Beginning this year the Madam Chino is enjoying a new addition to a growing family of industrial machines: a Singer 114w103 chainstitch embroidery machine. The speed permitted in creation of beautiful chainstitch embroidery however does not outweigh the challenge to acquire the skill to use accurately. Additionally, much of the work put in to create items such as patches proliferates beyond your basic cross-stitch, nullifying the jealousy that might arise in cross stitchers who find machine embroidery to be "cheating". It is a skill in and of itself. Few studios are currently working in this dying medium, and fewer are well known for their perfect work. The most popular currently on instagram include Ftlonesome and Chaingang_LA. View their intense and time consuming masterpieces, which look like gorgeous decorated cakes. With a world of love for font, and skill and practice abound in ink medium, this was a natural starting place. Pictured below is the machine as I found it in the consignment area of the store where I bought it.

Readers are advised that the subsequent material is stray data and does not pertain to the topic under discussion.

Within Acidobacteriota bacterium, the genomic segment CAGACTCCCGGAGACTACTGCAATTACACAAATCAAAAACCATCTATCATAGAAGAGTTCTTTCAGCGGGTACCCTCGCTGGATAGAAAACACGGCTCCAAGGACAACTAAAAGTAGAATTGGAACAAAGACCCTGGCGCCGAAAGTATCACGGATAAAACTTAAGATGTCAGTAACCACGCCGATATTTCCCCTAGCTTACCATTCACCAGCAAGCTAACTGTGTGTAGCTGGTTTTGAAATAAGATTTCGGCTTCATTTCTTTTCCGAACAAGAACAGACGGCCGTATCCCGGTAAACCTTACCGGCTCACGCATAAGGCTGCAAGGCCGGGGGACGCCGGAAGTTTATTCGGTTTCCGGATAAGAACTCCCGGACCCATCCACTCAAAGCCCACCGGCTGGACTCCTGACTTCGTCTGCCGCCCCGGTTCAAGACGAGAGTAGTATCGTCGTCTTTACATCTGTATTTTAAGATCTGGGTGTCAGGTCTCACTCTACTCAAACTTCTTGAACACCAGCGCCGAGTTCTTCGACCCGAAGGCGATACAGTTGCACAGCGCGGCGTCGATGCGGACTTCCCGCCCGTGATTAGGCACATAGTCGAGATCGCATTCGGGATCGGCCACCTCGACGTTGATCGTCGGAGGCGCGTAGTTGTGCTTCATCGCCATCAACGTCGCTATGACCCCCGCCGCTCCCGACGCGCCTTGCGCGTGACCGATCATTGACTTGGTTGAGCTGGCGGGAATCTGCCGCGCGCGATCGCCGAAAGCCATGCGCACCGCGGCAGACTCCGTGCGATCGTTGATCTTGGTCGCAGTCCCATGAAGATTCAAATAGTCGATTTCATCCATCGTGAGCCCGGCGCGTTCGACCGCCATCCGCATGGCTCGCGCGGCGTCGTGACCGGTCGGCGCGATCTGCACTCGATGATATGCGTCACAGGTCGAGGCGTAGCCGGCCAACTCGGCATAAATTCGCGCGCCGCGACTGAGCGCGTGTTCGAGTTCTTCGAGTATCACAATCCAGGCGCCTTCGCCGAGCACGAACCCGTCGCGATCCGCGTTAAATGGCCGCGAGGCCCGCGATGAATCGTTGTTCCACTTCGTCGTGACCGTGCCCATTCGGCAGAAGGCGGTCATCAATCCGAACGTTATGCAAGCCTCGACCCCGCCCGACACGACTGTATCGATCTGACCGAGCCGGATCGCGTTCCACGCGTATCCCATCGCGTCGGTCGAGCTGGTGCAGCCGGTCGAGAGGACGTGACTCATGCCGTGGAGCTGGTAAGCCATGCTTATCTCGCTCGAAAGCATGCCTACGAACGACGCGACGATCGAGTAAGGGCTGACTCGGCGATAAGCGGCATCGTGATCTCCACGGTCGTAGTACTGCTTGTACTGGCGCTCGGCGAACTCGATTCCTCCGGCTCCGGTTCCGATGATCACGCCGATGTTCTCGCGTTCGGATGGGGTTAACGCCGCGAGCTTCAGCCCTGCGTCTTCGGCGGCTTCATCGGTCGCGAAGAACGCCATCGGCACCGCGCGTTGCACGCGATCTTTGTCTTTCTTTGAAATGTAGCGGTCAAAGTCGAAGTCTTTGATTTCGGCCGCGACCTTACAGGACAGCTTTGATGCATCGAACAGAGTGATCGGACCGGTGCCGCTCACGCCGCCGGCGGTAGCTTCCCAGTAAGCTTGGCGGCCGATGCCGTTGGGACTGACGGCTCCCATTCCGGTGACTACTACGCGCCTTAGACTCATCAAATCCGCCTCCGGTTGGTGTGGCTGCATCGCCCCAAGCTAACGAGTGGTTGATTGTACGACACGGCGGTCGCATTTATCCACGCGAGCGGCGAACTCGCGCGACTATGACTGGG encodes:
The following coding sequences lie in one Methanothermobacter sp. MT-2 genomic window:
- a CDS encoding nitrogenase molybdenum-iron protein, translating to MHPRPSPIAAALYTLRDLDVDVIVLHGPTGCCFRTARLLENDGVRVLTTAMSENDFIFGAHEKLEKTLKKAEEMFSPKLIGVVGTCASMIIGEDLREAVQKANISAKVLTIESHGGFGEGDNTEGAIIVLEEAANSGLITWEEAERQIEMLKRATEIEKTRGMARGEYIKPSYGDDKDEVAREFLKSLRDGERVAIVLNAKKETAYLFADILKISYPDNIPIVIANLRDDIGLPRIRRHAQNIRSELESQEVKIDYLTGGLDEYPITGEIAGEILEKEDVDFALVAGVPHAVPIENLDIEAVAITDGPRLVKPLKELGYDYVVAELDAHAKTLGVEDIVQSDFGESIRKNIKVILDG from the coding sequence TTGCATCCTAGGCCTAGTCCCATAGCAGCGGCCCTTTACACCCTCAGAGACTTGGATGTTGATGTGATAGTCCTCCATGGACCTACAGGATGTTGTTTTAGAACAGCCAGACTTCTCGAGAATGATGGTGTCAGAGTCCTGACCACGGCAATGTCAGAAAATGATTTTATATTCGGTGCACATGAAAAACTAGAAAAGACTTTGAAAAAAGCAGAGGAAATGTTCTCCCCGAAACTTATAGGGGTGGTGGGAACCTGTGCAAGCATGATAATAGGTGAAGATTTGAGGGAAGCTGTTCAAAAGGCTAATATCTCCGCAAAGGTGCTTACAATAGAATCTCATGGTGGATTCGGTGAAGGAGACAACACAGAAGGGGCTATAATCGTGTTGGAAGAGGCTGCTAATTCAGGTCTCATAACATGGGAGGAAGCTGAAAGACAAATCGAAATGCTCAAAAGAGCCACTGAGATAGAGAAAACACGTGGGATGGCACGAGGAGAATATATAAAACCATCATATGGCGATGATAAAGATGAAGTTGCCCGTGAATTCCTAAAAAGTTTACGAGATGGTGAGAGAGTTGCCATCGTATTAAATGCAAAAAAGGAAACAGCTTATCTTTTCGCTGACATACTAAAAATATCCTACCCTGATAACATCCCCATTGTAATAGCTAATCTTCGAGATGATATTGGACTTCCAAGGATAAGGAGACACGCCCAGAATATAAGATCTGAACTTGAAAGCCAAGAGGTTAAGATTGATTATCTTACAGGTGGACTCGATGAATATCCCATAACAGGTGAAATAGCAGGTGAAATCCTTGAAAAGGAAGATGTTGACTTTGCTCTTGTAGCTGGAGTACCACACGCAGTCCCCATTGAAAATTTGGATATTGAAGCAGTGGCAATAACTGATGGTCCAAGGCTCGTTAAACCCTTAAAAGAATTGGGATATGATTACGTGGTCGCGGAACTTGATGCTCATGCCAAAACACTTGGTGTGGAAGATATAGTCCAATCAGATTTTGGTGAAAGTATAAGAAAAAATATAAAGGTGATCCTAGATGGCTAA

If you aren't familiar with chainstitch (popularly used for writing names on bowling shirts) and how it works, basically this: there is no needle it is a tiny crochet hook which turns on a crank in 360 degrees. In order to create the chain stitch, the loop of thread entering from below the machine must be dragged to the next location, which means that the motor must be running while you turn the needle so that the hook doesn't drop the loop. This minor issue creates many problems as you can see in the sample above; the person operating the sample was attempting to turn the loop without the motor running and dropped the chain.
The other hard part is that the motor, if it's old, doesn't have speed control, so to manipulate the speed with your foot really takes some time getting used to. In order to control finely tuned details with a running motor, this part is essential.